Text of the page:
You did it – you did your research, found a home you love and had your offer accepted! But there are still a number of stops left on your way to closing, including the home inspection. A home inspection can offer enormous insight into the home you plan to purchase, and potentially save you thousands of dollars down the road.

And in spite of a growing trend of first-time homebuyers waiving home inspections to gain an edge in a competitive housing market, the importance of planning for this step in the homebuying process shouldn’t be overlooked. 

To help you understand what to expect with a home inspection, let’s take a closer look at the benefits of getting an inspection for your home purchase and basics like how long a home inspection takes. Plus, we’ll answer the million-dollar question: How much is a home inspection?

What is a Home Inspection? 

A home inspection gives you an indication of how well parts of your home are functioning, including major home systems such as the roof and the foundation. A professional inspector will complete a comprehensive top-down examination of your home, using equipment like ladders and flashlights to assess the physical condition of various components. 

Certified home inspectors (who should be certified by the American Society of Home Inspectors) take an in-depth look at:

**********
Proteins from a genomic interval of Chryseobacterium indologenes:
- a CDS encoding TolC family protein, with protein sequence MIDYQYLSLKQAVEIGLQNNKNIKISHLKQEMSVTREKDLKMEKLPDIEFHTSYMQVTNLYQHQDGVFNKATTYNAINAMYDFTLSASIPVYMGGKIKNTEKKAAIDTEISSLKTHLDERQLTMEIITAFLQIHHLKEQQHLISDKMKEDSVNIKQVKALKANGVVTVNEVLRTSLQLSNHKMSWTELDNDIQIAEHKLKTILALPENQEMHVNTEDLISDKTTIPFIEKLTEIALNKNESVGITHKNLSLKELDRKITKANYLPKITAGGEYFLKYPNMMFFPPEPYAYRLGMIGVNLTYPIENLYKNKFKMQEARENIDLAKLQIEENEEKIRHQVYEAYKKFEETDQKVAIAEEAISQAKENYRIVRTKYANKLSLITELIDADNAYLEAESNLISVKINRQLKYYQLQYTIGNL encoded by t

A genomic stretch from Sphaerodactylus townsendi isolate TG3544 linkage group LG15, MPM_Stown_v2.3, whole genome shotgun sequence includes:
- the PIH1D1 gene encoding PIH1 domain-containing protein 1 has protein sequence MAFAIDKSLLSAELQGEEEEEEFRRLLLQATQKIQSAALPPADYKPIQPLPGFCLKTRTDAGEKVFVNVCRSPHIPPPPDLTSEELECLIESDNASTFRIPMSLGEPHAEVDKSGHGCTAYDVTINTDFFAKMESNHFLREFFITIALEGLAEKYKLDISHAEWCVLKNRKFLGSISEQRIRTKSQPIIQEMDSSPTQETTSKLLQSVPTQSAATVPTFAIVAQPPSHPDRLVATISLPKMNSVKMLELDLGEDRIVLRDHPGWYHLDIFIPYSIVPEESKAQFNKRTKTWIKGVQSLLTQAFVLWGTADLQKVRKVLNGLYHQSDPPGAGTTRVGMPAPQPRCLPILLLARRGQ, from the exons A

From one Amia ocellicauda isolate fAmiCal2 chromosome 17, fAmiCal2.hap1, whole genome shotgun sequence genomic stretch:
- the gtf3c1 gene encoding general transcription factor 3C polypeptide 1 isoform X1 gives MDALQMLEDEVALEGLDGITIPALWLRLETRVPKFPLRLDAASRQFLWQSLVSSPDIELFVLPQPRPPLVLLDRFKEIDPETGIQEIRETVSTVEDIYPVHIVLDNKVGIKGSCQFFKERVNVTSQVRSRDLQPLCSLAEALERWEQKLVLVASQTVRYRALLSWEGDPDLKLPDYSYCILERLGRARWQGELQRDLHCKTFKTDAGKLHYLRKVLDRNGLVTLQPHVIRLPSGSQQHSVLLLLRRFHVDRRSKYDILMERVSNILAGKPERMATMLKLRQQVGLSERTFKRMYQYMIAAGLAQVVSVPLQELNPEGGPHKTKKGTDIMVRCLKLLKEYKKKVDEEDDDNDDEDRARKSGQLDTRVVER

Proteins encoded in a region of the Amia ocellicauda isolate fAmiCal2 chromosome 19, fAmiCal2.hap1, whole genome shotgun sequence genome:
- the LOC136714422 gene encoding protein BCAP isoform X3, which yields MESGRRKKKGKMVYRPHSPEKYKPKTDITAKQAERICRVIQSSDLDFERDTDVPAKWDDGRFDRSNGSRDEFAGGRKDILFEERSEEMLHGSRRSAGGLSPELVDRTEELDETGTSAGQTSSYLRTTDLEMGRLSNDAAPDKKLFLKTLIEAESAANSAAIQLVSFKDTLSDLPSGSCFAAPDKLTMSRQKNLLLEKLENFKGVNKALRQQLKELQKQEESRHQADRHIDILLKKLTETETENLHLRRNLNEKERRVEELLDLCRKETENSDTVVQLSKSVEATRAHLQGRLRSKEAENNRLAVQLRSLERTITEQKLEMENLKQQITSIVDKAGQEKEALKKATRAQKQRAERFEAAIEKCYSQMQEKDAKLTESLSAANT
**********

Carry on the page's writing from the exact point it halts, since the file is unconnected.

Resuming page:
• HVAC systems
  • Interior plumbing systems
  • Electrical systems
  • Roofs and shingles
  • Attics and insulation
  • Walls, ceilings and floors
  • Windows and doors
  • Foundations and basements
  • Structural components of the home

The inspector will provide a written report a few days after the inspection, offering an in-depth summary of all of their findings.

Why Do You Need a Home Inspection? 

It’s important to note that a home inspection is not required, but highly recommended. As with any large purchase, it’s a good idea to have as much information as possible to make an informed decision about the home you’re considering. Not only that, but getting a home inspection can help you avoid serious — and potentially costly – issues with the home in the future.

Here are just a few of the concrete reasons why you should seriously consider getting a home inspection.

  • Detects home hazards: You want to make sure the home you plan to purchase isn’t at risk for major hazards like carbon monoxide poisoning or mold.
  • Shows illegal home add-ons: Additions, such as basement bathrooms that aren’t up-to-code, will show up in the home inspection report. These illegal add-ons can affect insurance, taxes and overall home value – and become your problem to solve once you become the owner of the home.